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CXC reduces cost to run rescheduled exams

The Caribbean Examinations Council (CXC) has granted Guyana a US$20,000 reduction on the cost run to reschedule the sitting of Caribbean Secondary Education Certificate (CSEC) and Caribbean Advanced Proficiency Examinations (CAPE).

As such, government is now required to pay CXC approximately US$365,000 ($73 million) as opposed to the previous figure of approximately US$380,000 ($80 million.)

This is according to Minister of the Presidency, Joseph Harmon.

Earlier this year, after holding parliament in a state of prorogation for a protracted period of time, former president Donald Ramotar dissolved parliament and named May 11th as Election Day. This action as taken despite the fact that CXC had already designated this day as one of several on which CSEC and CAPE examinations were to be written.

Instead of finding an alternative day to hold the election, the administration engaged CXC on rescheduling the examinations planned for that day.

Last month, Education Minister, Rupert Roopnaraine, revealed to the public that this was done at an estimated cost of US$385,943 (approximately $80million). The former administration had, on several occasions, declined to publicly declare the cost associated with the rescheduling.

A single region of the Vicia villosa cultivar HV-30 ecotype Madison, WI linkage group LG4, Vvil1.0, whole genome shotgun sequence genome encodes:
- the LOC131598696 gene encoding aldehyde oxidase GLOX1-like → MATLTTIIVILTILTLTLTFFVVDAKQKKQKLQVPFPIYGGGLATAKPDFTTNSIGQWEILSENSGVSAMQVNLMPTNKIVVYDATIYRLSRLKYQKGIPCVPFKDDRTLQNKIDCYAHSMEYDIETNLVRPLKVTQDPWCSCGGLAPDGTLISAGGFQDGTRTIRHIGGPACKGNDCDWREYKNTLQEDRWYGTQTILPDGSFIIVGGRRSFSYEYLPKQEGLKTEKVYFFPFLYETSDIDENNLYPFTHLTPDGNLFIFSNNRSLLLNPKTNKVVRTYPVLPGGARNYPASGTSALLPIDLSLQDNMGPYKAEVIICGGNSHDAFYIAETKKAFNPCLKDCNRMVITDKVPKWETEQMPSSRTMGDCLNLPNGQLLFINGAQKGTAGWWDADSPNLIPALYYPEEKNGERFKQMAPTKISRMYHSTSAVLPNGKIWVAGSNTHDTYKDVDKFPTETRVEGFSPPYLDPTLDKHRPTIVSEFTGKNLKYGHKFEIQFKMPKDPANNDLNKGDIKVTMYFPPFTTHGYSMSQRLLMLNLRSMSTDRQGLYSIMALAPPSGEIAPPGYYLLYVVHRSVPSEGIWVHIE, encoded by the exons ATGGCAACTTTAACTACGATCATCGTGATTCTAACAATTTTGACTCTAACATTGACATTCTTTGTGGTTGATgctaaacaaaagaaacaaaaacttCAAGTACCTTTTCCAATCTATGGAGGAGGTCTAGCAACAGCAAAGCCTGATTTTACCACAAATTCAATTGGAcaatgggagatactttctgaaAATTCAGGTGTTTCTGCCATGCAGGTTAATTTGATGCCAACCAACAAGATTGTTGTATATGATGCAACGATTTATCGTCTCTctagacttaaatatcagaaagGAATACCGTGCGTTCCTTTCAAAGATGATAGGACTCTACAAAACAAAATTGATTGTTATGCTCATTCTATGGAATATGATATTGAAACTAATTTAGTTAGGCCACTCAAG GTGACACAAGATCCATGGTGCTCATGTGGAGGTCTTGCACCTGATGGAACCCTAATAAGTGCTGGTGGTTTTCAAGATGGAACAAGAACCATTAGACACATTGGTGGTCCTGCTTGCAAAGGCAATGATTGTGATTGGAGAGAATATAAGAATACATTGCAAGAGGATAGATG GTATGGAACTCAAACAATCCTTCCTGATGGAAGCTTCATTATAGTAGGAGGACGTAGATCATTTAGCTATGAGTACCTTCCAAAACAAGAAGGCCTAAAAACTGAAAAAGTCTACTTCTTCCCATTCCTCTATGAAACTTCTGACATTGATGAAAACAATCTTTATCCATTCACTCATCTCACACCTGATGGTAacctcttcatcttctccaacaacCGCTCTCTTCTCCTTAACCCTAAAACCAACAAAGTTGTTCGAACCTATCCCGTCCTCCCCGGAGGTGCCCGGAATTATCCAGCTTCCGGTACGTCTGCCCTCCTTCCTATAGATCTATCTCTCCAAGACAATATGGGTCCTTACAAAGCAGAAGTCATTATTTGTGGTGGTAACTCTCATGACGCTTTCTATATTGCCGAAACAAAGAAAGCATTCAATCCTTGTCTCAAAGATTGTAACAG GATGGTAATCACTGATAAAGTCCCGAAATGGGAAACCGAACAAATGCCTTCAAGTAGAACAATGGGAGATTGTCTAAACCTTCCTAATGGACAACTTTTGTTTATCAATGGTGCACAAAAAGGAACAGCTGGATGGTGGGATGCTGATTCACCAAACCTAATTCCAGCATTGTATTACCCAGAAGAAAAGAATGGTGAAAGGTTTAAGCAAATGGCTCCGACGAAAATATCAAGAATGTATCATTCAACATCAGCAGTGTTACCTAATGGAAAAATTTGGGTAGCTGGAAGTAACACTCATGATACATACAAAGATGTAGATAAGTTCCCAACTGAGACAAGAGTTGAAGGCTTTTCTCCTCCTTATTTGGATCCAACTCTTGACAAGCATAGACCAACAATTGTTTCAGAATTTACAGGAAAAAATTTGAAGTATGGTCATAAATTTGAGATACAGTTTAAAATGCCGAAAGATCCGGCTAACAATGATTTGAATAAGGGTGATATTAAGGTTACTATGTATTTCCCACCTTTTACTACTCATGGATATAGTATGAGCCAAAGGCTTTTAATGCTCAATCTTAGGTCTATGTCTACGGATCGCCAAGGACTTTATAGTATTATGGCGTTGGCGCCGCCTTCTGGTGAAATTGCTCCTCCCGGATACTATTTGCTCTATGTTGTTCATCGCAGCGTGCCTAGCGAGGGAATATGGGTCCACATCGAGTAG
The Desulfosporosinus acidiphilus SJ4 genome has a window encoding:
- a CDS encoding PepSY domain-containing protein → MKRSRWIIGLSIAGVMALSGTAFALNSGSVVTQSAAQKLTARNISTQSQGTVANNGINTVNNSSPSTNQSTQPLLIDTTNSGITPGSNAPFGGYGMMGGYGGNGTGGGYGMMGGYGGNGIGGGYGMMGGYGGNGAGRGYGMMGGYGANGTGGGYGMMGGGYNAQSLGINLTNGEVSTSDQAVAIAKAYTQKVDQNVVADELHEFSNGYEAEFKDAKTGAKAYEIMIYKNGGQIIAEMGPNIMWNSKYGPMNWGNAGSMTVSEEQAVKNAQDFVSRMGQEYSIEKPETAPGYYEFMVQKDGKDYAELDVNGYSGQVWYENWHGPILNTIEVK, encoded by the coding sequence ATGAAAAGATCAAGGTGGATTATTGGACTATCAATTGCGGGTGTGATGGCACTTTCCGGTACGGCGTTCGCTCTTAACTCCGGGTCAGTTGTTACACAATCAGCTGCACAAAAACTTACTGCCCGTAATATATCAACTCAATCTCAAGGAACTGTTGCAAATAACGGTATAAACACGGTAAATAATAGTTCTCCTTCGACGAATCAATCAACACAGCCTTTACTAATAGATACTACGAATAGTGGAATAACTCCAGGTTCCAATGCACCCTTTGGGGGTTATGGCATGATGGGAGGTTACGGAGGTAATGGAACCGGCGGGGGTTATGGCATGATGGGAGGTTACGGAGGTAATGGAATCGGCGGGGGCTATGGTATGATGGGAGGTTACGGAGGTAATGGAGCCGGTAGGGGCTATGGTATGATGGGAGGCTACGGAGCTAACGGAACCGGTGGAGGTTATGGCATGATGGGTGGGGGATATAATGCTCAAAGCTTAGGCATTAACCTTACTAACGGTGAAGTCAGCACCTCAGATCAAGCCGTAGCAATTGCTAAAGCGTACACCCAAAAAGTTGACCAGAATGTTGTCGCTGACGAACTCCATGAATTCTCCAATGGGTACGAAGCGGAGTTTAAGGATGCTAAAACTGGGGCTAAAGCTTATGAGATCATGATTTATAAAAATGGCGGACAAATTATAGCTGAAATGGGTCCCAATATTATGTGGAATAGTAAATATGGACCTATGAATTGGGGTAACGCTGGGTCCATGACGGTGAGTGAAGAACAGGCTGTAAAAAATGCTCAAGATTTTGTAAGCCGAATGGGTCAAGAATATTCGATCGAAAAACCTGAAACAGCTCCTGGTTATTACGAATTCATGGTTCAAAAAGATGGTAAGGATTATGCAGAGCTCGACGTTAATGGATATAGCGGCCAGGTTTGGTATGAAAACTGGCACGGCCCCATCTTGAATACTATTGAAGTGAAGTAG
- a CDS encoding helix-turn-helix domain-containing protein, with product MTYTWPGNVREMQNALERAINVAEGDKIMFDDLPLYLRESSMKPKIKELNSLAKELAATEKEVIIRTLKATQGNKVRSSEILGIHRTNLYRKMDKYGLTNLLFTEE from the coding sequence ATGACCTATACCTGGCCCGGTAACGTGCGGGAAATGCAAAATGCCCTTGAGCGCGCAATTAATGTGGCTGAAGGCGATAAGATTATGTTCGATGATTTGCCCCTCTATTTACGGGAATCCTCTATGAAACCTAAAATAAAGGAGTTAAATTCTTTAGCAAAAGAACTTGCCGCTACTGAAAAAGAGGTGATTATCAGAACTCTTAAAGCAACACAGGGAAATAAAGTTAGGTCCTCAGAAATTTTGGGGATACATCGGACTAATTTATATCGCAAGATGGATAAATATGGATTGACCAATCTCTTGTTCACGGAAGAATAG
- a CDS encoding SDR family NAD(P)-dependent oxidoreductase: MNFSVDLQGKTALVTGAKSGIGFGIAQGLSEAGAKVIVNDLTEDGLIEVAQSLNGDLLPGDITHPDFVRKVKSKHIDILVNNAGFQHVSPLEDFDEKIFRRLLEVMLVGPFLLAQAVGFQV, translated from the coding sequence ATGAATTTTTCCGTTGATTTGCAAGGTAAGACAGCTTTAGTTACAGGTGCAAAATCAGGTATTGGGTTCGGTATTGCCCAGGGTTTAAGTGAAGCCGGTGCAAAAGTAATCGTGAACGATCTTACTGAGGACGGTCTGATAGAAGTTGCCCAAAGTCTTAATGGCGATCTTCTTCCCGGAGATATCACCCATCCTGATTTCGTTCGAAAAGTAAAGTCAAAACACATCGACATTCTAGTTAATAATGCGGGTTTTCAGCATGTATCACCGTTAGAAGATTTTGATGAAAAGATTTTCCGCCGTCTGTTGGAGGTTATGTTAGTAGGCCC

“The original sum was…US$385,000,” Harmon told reporters during a post-Cabinet press briefing today. He said that government had “sought a review from (CXC) and asked that they review the figure downwards” and that CXC agreed and “took off US$20,000 off the figure,” bringing the actual cost down to approximately US$365,000 ($73million)

The Ramotar administration had come in for stiff criticism by the then opposition A Partnership for National Unity (APNU) and the Alliance for Change (AFC).

The Guyana Trades Union (GTUC) had also condemned the move by government as selfish.

The former administration, however, had said that setting elections day on a day set aside for CSEC and CAPE examinations was unavoidable. Further, Former Minister of Education, Priya Manickchand, had described the rescheduling as a minor set back.